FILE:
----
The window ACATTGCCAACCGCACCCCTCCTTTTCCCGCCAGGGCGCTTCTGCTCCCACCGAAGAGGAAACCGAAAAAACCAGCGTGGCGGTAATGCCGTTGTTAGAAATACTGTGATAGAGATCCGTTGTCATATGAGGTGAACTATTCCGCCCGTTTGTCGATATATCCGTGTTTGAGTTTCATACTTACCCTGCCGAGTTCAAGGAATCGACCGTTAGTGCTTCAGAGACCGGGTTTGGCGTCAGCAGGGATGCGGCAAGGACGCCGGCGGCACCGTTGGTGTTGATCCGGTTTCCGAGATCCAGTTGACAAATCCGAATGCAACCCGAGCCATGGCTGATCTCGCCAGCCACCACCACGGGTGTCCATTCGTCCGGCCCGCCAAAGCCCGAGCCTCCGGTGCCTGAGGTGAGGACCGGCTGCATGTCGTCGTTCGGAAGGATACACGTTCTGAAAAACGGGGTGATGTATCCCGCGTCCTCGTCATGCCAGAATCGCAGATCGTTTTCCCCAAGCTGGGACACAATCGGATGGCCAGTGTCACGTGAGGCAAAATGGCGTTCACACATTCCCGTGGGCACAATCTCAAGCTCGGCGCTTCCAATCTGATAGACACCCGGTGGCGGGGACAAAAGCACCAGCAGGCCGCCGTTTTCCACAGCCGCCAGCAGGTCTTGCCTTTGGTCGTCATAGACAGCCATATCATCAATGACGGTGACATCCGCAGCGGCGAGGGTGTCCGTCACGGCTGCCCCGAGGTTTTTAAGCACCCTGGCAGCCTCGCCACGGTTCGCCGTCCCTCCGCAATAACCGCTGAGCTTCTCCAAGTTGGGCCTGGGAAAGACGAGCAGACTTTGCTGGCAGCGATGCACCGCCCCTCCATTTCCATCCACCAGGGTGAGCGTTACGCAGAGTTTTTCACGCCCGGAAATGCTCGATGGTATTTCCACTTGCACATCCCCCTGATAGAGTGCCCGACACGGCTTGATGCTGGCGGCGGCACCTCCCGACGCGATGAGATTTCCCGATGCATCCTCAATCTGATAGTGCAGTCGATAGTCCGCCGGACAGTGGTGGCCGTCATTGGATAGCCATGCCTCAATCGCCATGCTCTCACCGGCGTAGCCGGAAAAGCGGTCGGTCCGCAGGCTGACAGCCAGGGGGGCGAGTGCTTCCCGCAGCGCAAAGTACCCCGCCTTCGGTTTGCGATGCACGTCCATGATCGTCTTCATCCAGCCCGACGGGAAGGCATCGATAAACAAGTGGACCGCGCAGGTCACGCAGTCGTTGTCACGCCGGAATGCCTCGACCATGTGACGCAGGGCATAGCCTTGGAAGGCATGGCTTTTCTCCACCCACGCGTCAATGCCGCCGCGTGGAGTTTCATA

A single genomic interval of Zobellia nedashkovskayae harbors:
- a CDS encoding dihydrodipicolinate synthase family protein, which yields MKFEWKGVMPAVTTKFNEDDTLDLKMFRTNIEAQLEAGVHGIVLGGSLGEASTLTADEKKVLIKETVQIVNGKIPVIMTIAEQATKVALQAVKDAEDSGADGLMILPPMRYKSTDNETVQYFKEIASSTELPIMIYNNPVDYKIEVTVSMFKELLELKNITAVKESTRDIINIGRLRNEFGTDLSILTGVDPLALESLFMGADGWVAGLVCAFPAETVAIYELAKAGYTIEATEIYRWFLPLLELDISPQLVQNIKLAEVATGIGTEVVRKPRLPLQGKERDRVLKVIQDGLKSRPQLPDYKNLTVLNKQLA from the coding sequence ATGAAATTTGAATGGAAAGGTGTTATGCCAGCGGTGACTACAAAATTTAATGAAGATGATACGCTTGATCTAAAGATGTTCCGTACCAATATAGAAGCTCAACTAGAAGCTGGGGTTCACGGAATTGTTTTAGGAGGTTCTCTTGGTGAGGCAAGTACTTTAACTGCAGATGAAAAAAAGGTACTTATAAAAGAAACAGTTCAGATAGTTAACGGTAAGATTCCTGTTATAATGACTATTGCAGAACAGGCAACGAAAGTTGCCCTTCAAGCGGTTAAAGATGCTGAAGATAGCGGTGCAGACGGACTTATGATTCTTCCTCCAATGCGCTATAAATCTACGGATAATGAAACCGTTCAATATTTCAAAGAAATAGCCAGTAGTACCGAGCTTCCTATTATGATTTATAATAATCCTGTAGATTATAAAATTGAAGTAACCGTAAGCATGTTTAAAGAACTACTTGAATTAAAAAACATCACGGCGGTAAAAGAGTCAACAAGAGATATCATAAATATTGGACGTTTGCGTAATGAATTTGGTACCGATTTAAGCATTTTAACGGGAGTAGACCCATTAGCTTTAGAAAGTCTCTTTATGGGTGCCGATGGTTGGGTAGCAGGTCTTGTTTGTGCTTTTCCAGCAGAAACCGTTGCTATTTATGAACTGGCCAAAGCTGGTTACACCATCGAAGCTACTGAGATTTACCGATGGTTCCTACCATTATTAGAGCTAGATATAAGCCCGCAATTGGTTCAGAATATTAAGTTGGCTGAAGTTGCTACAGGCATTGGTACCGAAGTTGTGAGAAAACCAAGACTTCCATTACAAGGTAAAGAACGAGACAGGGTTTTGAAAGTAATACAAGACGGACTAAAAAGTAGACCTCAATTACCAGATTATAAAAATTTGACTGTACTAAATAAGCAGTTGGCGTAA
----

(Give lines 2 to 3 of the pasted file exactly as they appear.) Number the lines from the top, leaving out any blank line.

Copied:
A single genomic interval of Zobellia nedashkovskayae harbors:
- a CDS encoding dihydrodipicolinate synthase family protein, which yields MKFEWKGVMPAVTTKFNEDDTLDLKMFRTNIEAQLEAGVHGIVLGGSLGEASTLTADEKKVLIKETVQIVNGKIPVIMTIAEQATKVALQAVKDAEDSGADGLMILPPMRYKSTDNETVQYFKEIASSTELPIMIYNNPVDYKIEVTVSMFKELLELKNITAVKESTRDIINIGRLRNEFGTDLSILTGVDPLALESLFMGADGWVAGLVCAFPAETVAIYELAKAGYTIEATEIYRWFLPLLELDISPQLVQNIKLAEVATGIGTEVVRKPRLPLQGKERDRVLKVIQDGLKSRPQLPDYKNLTVLNKQLA from the coding sequence ATGAAATTTGAATGGAAAGGTGTTATGCCAGCGGTGACTACAAAATTTAATGAAGATGATACGCTTGATCTAAAGATGTTCCGTACCAATATAGAAGCTCAACTAGAAGCTGGGGTTCACGGAATTGTTTTAGGAGGTTCTCTTGGTGAGGCAAGTACTTTAACTGCAGATGAAAAAAAGGTACTTATAAAAGAAACAGTTCAGATAGTTAACGGTAAGATTCCTGTTATAATGACTATTGCAGAACAGGCAACGAAAGTTGCCCTTCAAGCGGTTAAAGATGCTGAAGATAGCGGTGCAGACGGACTTATGATTCTTCCTCCAATGCGCTATAAATCTACGGATAATGAAACCGTTCAATATTTCAAAGAAATAGCCAGTAGTACCGAGCTTCCTATTATGATTTATAATAATCCTGTAGATTATAAAATTGAAGTAACCGTAAGCATGTTTAAAGAACTACTTGAATTAAAAAACATCACGGCGGTAAAAGAGTCAACAAGAGATATCATAAATATTGGACGTTTGCGTAATGAATTTGGTACCGATTTAAGCATTTTAACGGGAGTAGACCCATTAGCTTTAGAAAGTCTCTTTATGGGTGCCGATGGTTGGGTAGCAGGTCTTGTTTGTGCTTTTCCAGCAGAAACCGTTGCTATTTATGAACTGGCCAAAGCTGGTTACACCATCGAAGCTACTGAGATTTACCGATGGTTCCTACCATTATTAGAGCTAGATATAAGCCCGCAATTGGTTCAGAATATTAAGTTGGCTGAAGTTGCTACAGGCATTGGTACCGAAGTTGTGAGAAAACCAAGACTTCCATTACAAGGTAAAGAACGAGACAGGGTTTTGAAAGTAATACAAGACGGACTAAAAAGTAGACCTCAATTACCAGATTATAAAAATTTGACTGTACTAAATAAGCAGTTGGCGTAA